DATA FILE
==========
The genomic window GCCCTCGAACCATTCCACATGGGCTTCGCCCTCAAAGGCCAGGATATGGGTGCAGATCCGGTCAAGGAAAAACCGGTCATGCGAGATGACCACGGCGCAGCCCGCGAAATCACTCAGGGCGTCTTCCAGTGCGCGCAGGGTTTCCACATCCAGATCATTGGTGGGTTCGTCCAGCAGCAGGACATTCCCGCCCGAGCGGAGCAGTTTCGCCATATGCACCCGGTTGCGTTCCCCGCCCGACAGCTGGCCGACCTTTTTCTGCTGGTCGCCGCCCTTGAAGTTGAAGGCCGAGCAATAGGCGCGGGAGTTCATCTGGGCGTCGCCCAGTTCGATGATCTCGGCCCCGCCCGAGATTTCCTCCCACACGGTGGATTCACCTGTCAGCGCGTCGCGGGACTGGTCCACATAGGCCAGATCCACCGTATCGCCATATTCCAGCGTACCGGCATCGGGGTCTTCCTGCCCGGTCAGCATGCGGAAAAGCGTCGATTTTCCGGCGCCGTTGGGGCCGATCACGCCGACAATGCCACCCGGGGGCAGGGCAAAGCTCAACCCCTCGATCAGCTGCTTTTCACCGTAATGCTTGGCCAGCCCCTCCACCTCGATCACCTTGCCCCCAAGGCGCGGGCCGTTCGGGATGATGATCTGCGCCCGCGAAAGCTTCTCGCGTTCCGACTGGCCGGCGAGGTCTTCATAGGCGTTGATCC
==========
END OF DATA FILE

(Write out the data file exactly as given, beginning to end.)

The genomic window GCCCTCGAACCATTCCACATGGGCTTCGCCCTCAAAGGCCAGGATATGGGTGCAGATCCGGTCAAGGAAAAACCGGTCATGCGAGATGACCACGGCGCAGCCCGCGAAATCACTCAGGGCGTCTTCCAGTGCGCGCAGGGTTTCCACATCCAGATCATTGGTGGGTTCGTCCAGCAGCAGGACATTCCCGCCCGAGCGGAGCAGTTTCGCCATATGCACCCGGTTGCGTTCCCCGCCCGACAGCTGGCCGACCTTTTTCTGCTGGTCGCCGCCCTTGAAGTTGAAGGCCGAGCAATAGGCGCGGGAGTTCATCTGGGCGTCGCCCAGTTCGATGATCTCGGCCCCGCCCGAGATTTCCTCCCACACGGTGGATTCACCTGTCAGCGCGTCGCGGGACTGGTCCACATAGGCCAGATCCACCGTATCGCCATATTCCAGCGTACCGGCATCGGGGTCTTCCTGCCCGGTCAGCATGCGGAAAAGCGTCGATTTTCCGGCGCCGTTGGGGCCGATCACGCCGACAATGCCACCCGGGGGCAGGGCAAAGCTCAACCCCTCGATCAGCTGCTTTTCACCGTAATGCTTGGCCAGCCCCTCCACCTCGATCACCTTGCCCCCAAGGCGCGGGCCGTTCGGGATGATGATCTGCGCCCGCGAAAGCTTCTCGCGTTCCGACTGGCCGGCGAGGTCTTCATAGGCGTTGATCC